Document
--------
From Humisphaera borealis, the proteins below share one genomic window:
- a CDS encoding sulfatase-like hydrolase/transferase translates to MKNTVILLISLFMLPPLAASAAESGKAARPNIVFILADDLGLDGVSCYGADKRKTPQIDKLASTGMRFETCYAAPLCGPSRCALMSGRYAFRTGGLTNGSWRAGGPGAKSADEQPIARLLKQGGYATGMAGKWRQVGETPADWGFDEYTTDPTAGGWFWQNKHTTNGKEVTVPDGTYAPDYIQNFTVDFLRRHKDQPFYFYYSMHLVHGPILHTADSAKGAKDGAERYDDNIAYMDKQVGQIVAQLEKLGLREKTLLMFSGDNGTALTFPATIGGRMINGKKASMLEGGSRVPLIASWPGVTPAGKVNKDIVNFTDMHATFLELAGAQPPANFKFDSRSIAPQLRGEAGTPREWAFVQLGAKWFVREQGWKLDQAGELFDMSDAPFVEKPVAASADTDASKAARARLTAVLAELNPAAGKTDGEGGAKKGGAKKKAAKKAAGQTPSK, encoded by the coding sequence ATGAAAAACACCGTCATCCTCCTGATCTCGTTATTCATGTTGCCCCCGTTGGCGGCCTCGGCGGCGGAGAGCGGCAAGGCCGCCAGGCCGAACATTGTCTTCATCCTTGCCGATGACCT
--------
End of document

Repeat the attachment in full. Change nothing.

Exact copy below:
From Humisphaera borealis, the proteins below share one genomic window:
- a CDS encoding sulfatase-like hydrolase/transferase translates to MKNTVILLISLFMLPPLAASAAESGKAARPNIVFILADDLGLDGVSCYGADKRKTPQIDKLASTGMRFETCYAAPLCGPSRCALMSGRYAFRTGGLTNGSWRAGGPGAKSADEQPIARLLKQGGYATGMAGKWRQVGETPADWGFDEYTTDPTAGGWFWQNKHTTNGKEVTVPDGTYAPDYIQNFTVDFLRRHKDQPFYFYYSMHLVHGPILHTADSAKGAKDGAERYDDNIAYMDKQVGQIVAQLEKLGLREKTLLMFSGDNGTALTFPATIGGRMINGKKASMLEGGSRVPLIASWPGVTPAGKVNKDIVNFTDMHATFLELAGAQPPANFKFDSRSIAPQLRGEAGTPREWAFVQLGAKWFVREQGWKLDQAGELFDMSDAPFVEKPVAASADTDASKAARARLTAVLAELNPAAGKTDGEGGAKKGGAKKKAAKKAAGQTPSK, encoded by the coding sequence ATGAAAAACACCGTCATCCTCCTGATCTCGTTATTCATGTTGCCCCCGTTGGCGGCCTCGGCGGCGGAGAGCGGCAAGGCCGCCAGGCCGAACATTGTCTTCATCCTTGCCGATGACCT